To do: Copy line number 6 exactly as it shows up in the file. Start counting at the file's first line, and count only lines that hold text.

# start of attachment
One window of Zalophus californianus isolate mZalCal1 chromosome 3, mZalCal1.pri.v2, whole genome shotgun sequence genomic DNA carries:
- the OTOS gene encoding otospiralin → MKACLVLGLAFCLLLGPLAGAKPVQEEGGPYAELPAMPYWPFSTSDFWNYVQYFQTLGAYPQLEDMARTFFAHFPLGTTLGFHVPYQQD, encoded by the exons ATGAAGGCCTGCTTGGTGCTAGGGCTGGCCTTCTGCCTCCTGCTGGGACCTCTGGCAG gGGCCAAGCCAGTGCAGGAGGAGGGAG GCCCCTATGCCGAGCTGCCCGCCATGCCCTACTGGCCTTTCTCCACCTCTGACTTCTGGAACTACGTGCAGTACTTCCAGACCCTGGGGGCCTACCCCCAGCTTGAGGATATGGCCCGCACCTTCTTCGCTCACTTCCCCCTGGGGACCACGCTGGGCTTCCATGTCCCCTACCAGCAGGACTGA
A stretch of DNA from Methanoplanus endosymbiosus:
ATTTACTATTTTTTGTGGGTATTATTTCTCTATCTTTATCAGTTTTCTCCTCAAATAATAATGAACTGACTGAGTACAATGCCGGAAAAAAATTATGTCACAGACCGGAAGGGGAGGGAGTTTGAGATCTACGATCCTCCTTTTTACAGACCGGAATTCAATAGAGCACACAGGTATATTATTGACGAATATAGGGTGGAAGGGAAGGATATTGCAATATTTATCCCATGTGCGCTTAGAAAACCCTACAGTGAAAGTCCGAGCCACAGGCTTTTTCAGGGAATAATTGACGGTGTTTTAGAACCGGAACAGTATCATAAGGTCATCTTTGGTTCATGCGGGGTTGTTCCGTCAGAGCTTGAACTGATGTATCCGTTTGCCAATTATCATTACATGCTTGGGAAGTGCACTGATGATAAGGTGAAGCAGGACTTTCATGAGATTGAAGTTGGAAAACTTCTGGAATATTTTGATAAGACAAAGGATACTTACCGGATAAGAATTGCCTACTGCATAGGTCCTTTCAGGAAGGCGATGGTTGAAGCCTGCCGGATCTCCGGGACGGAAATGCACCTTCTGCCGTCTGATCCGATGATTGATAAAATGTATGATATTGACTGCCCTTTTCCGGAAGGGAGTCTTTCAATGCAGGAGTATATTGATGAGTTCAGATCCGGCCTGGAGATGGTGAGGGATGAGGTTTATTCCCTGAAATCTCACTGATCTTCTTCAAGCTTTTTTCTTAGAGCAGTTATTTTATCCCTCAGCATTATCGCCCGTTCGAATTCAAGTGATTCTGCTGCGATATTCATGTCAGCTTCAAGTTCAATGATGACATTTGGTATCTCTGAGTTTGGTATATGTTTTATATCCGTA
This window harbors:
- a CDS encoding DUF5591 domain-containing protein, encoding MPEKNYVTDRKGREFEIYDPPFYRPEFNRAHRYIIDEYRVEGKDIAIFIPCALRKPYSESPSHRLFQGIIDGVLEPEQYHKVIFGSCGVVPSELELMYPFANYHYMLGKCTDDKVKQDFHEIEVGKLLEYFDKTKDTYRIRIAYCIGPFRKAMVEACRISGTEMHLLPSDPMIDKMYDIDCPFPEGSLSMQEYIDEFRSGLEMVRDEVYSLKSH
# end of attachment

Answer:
- a CDS encoding DUF5591 domain-containing protein, encoding MPEKNYVTDRKGREFEIYDPPFYRPEFNRAHRYIIDEYRVEGKDIAIFIPCALRKPYSESPSHRLFQGIIDGVLEPEQYHKVIFGSCGVVPSELELMYPFANYHYMLGKCTDDKVKQDFHEIEVGKLLEYFDKTKDTYRIRIAYCIGPFRKAMVEACRISGTEMHLLPSDPMIDKMYDIDCPFPEGSLSMQEYIDEFRSGLEMVRDEVYSLKSH